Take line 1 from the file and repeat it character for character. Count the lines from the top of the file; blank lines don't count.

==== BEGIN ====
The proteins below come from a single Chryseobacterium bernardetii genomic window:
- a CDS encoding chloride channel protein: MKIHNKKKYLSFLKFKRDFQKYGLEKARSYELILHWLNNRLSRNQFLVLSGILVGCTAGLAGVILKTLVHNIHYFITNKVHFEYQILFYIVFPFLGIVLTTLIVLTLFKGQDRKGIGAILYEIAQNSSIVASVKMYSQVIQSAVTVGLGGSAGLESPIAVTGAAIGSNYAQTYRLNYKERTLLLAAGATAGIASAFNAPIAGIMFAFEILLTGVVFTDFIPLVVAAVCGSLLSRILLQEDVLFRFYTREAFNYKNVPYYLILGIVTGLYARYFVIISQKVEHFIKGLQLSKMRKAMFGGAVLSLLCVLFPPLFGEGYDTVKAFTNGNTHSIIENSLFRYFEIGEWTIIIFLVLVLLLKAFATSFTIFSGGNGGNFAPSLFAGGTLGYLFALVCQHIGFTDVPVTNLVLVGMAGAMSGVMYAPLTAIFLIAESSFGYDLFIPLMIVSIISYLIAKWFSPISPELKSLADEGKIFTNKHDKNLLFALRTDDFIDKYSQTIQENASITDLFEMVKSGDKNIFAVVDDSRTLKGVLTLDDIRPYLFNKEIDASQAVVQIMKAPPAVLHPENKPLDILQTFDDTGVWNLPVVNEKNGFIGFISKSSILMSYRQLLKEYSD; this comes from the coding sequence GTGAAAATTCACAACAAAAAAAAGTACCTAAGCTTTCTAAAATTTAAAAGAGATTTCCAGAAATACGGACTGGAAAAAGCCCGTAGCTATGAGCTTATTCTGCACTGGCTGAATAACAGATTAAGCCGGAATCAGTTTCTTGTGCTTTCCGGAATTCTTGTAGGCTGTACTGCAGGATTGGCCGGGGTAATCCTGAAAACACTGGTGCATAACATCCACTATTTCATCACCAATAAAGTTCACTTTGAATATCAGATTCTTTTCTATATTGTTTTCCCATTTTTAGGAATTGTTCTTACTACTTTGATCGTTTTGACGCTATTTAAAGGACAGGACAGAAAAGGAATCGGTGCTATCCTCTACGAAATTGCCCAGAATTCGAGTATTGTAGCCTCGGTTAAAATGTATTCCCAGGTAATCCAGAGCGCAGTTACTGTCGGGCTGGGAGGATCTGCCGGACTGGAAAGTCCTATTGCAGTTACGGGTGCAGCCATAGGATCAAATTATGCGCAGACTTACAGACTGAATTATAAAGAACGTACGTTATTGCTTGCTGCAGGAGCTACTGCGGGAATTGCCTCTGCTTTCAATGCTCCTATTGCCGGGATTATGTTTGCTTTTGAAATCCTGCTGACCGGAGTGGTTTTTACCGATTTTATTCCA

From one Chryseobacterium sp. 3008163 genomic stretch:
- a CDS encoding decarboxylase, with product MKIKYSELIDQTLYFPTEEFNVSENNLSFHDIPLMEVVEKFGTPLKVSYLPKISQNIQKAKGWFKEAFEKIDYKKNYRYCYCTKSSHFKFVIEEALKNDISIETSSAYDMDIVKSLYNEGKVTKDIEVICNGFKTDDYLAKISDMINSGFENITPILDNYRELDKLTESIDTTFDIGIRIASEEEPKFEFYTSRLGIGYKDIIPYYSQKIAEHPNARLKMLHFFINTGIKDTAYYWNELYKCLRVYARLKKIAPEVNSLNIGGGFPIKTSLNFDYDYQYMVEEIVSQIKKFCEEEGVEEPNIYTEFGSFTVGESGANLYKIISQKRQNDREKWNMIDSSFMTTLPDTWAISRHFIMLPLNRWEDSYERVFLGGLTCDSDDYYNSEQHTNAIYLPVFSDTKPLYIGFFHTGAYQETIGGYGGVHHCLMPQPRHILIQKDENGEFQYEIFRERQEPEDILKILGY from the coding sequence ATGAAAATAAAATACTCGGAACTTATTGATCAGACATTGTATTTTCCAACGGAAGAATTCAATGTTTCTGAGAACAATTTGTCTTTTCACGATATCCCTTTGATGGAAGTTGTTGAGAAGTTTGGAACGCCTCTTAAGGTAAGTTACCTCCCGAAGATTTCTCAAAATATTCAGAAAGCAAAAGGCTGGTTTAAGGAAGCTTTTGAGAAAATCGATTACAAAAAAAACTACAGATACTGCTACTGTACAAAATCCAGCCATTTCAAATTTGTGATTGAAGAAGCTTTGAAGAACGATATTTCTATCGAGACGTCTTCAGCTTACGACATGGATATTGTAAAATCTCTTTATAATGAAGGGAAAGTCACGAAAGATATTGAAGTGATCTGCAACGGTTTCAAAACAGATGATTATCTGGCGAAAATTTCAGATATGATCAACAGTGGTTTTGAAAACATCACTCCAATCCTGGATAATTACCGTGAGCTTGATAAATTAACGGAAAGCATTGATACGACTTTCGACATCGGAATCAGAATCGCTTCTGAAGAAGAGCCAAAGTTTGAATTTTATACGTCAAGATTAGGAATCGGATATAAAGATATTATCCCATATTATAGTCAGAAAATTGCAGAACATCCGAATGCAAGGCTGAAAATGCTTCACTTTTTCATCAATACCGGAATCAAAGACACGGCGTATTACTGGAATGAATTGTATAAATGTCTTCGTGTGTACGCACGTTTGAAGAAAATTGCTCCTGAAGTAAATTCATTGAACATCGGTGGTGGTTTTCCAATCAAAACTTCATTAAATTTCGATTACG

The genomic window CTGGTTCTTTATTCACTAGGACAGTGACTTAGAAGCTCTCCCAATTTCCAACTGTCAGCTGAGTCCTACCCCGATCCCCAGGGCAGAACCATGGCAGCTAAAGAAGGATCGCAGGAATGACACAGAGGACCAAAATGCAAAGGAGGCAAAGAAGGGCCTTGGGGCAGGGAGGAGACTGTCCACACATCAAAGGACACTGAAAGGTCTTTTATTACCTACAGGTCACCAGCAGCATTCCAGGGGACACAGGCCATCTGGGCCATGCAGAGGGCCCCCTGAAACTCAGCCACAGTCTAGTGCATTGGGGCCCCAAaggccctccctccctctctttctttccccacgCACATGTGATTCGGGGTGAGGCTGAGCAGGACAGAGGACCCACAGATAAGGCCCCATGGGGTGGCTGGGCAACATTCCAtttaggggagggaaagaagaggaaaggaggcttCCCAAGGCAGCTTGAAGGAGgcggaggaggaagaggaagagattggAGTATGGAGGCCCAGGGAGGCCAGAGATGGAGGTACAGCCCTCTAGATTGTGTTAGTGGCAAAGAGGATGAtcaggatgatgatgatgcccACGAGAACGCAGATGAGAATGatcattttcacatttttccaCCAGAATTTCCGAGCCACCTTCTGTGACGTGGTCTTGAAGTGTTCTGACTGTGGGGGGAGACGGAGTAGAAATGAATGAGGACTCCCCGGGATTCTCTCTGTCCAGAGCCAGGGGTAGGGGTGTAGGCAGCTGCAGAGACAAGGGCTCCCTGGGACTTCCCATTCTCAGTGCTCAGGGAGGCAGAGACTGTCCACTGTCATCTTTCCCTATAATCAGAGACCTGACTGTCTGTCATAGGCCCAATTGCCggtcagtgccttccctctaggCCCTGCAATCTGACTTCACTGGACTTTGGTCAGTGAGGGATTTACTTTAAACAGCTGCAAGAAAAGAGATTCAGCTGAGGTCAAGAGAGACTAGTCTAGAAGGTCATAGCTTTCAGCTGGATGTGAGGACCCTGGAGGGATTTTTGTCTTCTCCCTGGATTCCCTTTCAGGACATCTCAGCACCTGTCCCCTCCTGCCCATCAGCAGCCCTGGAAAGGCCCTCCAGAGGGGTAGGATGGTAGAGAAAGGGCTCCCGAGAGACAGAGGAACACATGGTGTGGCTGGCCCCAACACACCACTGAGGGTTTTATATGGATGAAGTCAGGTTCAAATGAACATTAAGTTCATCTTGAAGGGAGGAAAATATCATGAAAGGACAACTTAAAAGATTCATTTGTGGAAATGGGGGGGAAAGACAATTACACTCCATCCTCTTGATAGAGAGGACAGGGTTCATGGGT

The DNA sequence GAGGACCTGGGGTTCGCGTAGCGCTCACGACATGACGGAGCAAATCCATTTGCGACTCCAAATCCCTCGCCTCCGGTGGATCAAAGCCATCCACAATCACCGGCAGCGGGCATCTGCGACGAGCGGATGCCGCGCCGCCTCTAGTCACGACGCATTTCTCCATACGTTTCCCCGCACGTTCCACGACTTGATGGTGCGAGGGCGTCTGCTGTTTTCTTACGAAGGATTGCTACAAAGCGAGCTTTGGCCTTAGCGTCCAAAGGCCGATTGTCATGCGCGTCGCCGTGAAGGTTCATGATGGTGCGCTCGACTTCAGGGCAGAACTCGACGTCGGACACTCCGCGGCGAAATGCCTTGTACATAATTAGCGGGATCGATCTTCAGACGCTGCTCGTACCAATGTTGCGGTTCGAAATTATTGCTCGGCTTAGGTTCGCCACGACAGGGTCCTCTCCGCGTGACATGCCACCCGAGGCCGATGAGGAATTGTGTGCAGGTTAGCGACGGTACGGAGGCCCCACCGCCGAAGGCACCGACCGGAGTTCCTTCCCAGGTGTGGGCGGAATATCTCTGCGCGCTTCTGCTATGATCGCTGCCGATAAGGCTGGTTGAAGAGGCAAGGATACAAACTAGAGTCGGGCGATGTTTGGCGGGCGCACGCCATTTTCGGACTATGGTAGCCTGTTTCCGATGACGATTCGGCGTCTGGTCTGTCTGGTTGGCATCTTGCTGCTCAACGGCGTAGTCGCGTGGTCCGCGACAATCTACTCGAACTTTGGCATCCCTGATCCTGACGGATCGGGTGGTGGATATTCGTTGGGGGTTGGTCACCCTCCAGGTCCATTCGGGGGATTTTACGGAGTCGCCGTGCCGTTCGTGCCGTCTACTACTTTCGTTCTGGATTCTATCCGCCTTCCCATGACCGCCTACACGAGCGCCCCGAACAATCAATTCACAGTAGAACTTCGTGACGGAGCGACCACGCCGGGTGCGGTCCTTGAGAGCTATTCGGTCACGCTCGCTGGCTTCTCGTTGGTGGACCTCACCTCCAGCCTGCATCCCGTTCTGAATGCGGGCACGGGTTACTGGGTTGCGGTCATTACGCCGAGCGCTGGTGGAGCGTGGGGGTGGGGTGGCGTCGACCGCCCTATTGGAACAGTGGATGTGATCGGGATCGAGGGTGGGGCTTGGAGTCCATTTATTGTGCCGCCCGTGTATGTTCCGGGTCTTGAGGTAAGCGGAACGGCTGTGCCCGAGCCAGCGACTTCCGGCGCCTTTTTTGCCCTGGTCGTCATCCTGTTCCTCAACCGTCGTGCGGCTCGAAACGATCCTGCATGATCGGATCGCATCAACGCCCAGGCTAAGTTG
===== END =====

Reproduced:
The proteins below come from a single Chryseobacterium bernardetii genomic window: